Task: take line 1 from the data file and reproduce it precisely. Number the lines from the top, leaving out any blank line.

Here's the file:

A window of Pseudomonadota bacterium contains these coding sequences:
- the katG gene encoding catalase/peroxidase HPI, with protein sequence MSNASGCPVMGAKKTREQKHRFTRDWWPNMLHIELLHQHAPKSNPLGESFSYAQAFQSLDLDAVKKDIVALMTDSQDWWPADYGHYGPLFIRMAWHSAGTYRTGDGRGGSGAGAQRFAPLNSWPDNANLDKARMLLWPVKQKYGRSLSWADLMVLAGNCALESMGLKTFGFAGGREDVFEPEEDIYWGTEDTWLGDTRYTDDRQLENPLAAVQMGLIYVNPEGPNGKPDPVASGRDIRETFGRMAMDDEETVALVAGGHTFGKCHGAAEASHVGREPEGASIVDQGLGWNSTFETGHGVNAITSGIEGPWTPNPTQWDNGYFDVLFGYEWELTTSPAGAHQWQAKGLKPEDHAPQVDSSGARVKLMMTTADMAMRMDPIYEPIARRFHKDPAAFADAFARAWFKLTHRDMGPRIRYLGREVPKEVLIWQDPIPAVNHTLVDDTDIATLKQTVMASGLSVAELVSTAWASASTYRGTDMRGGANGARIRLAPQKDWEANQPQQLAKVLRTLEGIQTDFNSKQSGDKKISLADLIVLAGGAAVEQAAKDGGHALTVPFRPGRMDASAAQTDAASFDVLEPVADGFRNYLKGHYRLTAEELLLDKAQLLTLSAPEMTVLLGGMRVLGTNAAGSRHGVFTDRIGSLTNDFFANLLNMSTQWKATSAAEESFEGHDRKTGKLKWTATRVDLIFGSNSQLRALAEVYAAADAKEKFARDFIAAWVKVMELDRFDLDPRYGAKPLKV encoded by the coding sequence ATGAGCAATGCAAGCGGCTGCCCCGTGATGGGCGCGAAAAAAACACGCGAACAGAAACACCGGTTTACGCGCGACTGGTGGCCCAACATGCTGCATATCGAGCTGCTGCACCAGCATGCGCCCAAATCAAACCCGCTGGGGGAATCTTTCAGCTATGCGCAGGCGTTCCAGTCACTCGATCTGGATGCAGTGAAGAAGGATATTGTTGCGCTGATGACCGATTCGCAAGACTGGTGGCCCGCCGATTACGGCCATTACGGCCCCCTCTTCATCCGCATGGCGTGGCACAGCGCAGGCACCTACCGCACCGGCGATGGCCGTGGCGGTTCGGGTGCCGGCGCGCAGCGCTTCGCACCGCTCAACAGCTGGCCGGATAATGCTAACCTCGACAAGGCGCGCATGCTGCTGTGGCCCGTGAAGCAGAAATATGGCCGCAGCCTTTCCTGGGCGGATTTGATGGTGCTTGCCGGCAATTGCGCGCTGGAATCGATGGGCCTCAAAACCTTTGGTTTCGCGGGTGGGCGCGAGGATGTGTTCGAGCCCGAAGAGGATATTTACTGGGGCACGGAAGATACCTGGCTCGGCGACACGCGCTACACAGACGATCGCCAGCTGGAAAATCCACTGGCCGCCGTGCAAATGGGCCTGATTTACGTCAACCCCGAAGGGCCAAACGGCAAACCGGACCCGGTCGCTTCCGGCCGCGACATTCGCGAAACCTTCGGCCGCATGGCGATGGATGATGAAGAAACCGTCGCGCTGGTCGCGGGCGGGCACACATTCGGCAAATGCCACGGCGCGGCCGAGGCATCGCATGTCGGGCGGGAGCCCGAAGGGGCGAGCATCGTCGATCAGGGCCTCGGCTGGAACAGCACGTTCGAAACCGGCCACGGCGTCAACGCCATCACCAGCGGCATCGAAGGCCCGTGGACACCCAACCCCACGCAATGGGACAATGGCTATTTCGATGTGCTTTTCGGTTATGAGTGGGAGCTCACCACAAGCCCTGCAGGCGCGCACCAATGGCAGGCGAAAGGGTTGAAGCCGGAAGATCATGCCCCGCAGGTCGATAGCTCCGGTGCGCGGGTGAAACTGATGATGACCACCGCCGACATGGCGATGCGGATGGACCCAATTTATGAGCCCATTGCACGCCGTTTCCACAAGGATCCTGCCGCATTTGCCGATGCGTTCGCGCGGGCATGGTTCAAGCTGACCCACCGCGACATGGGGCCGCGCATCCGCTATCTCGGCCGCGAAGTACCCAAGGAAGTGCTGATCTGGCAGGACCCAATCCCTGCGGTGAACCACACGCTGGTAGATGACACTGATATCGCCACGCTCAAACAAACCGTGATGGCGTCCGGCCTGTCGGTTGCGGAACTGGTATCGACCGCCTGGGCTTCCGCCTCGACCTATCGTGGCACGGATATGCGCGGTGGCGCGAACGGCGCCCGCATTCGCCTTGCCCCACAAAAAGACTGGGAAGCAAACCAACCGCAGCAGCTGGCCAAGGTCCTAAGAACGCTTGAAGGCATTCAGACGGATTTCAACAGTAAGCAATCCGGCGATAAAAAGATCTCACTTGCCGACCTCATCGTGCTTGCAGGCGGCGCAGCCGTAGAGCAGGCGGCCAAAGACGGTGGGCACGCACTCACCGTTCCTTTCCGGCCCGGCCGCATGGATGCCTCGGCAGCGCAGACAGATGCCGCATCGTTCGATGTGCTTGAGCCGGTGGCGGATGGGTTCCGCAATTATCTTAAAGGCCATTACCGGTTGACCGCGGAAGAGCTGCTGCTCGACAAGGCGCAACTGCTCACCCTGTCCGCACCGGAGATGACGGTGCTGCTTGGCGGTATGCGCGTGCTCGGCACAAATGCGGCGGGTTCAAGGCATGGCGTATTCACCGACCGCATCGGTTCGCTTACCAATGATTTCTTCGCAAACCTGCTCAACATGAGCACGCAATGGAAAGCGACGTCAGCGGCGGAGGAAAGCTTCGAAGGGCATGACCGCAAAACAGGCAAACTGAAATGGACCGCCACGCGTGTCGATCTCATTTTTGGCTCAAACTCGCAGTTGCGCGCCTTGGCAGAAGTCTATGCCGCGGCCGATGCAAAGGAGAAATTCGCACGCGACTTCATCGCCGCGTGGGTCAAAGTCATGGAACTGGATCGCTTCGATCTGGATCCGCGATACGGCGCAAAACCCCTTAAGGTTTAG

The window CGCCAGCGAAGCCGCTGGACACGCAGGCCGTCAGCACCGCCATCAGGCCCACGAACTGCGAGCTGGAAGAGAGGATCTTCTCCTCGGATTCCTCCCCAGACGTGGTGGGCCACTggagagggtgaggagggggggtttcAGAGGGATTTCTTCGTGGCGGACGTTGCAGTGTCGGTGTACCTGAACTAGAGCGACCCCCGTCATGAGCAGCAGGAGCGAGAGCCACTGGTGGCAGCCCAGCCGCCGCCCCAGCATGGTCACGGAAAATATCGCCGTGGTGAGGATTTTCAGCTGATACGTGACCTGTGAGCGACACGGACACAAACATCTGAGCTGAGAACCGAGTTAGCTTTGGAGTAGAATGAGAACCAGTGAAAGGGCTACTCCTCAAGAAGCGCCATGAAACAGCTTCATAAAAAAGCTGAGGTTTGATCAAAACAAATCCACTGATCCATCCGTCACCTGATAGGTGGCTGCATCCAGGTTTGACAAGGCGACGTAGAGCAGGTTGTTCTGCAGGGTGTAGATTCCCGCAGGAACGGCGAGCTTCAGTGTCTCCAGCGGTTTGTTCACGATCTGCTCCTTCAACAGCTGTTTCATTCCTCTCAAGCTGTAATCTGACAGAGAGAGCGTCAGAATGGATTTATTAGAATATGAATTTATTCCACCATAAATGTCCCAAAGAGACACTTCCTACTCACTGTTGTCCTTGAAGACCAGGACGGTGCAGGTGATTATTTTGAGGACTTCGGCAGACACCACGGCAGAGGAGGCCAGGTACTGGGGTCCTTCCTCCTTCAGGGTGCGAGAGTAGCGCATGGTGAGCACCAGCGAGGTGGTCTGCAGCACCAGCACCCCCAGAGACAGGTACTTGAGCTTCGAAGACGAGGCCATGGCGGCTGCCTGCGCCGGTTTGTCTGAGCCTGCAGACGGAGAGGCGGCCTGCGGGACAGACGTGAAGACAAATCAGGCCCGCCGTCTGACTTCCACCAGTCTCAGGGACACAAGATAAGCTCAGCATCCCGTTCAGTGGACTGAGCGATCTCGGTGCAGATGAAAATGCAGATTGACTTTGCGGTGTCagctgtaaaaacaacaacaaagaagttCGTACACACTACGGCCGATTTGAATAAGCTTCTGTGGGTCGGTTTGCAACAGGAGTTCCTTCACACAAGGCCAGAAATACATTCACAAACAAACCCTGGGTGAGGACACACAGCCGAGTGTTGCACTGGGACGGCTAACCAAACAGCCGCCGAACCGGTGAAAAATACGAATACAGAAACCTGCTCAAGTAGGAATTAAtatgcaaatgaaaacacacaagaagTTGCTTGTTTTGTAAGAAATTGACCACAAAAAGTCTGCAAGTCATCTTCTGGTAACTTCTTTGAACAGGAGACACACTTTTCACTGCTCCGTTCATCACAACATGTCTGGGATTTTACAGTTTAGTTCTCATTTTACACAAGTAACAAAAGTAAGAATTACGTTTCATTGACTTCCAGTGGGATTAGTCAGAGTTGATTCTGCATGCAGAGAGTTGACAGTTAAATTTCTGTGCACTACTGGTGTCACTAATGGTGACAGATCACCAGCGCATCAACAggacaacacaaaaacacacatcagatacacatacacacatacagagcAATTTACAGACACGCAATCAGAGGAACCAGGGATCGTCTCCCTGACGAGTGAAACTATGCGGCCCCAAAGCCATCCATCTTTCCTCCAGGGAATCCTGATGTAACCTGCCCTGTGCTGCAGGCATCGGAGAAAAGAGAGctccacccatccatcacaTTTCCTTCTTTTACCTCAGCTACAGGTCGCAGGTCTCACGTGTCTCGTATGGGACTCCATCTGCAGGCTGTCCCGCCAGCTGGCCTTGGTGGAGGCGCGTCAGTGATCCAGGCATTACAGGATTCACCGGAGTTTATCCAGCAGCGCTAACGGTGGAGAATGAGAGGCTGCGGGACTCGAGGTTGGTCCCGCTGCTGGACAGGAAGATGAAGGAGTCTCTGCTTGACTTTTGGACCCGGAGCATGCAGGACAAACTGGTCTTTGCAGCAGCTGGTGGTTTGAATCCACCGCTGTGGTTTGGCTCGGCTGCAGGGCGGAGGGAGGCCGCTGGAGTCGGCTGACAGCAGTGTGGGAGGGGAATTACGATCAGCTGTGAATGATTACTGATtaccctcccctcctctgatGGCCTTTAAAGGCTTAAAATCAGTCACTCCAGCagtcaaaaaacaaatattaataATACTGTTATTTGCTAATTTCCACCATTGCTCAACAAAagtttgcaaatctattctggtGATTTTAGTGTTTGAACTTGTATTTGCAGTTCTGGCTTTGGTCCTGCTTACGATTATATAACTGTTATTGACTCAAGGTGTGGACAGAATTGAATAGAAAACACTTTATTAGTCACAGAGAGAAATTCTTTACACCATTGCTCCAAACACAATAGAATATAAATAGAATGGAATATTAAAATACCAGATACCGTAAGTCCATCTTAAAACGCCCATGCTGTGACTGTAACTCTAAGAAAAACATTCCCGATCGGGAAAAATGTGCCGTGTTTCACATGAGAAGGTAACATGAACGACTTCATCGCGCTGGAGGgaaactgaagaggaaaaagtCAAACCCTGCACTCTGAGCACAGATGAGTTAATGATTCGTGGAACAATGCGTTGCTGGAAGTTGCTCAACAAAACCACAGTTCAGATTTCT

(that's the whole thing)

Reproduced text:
A window of Pseudomonadota bacterium contains these coding sequences: